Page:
New technologies inevitably raise novel legal questions. This is particularly true of technologies, such as neuro lie detection, that offer new ways to investigate crime. Recently, a number of scholars have asked whether neuro lie detection testing is constitutional. So far, the debate has focused on the Fifth Amendment—specifically whether evidence gathered through neuro lie detection is constitutionally admissible because it is “physical” in nature or inadmissible because it is “testimonial” in nature. Under current Supreme Court doctrine, this Fifth Amendment debate is intractable. However, the more fundamental question of whether the government can compel individuals to undergo a neuro lie detection test does have a clear answer. It just so happens that the answer lies in the Fourth Amendment, not the Fifth. In this Paper, we argue that forcing a criminal defendant, or any other person, to submit to a neuro lie detection test is a substantial invasion of mental privacy that is unconstitutional under the Fourth Amendment.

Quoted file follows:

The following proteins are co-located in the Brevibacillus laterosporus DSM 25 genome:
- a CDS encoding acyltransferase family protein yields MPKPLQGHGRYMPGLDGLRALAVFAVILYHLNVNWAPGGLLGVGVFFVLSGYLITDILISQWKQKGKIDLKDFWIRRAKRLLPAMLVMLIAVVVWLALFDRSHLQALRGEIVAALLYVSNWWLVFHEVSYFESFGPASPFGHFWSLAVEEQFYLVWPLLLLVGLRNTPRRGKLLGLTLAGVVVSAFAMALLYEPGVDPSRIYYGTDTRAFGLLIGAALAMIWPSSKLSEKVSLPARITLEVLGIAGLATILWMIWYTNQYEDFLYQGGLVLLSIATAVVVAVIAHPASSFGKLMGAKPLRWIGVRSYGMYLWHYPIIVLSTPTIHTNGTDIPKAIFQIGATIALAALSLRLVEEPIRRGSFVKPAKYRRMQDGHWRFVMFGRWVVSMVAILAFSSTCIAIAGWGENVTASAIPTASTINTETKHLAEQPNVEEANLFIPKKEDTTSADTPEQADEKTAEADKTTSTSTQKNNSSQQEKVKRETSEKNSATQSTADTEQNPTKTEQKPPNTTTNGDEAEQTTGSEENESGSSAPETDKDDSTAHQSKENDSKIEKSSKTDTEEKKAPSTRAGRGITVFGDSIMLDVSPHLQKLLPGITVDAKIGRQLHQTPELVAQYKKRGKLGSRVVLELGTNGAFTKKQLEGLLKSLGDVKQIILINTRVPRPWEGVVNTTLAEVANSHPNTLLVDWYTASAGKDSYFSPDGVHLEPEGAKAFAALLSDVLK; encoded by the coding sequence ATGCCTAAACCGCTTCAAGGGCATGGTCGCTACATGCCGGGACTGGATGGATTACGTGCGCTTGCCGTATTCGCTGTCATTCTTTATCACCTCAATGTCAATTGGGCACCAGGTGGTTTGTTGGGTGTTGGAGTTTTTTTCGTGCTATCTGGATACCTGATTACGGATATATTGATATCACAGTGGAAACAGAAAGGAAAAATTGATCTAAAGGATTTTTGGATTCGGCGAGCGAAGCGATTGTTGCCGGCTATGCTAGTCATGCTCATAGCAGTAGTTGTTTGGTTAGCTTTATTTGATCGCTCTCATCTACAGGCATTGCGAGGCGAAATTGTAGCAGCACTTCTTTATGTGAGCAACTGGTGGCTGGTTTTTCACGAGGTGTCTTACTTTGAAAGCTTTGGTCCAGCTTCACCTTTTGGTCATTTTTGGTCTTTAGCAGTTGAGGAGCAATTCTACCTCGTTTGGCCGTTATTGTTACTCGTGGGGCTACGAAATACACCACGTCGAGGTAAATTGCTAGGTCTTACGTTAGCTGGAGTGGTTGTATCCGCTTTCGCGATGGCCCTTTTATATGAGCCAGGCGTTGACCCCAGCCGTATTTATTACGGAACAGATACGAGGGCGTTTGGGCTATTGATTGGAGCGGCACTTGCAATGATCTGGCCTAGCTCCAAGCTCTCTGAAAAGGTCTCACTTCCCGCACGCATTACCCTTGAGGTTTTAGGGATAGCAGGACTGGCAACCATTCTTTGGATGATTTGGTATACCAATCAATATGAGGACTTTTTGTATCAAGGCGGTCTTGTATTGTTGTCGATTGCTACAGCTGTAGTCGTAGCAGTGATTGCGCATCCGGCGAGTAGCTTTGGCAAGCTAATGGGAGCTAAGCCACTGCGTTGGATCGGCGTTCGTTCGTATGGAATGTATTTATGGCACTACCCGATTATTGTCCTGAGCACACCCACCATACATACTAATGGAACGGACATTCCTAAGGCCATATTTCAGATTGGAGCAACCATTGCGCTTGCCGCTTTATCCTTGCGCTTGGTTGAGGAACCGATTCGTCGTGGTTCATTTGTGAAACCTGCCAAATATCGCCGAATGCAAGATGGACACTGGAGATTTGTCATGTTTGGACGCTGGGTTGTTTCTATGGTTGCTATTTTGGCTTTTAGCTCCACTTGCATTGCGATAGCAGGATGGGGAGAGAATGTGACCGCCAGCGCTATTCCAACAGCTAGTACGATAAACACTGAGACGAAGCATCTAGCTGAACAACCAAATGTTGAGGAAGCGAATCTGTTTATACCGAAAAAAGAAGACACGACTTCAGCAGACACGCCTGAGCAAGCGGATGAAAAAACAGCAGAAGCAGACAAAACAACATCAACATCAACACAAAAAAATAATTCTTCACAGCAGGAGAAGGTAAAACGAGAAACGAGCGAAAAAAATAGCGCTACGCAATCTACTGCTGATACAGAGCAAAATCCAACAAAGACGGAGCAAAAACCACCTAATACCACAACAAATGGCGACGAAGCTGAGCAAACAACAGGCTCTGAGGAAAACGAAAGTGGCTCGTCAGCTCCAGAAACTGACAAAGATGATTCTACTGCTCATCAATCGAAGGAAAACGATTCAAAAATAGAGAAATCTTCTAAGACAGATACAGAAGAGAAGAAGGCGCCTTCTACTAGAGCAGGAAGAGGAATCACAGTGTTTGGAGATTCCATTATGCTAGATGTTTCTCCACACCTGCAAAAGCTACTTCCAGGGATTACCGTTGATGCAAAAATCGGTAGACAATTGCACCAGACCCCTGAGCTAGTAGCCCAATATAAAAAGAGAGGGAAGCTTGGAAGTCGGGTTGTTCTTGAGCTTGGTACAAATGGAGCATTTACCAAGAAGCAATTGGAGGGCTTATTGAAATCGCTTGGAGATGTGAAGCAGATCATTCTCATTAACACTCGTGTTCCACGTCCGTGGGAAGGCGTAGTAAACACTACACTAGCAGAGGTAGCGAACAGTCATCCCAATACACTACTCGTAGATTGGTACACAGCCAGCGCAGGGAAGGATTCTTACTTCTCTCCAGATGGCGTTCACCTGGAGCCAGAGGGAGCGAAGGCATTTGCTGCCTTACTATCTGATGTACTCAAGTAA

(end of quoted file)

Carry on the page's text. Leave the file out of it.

Volume Number


Issue Number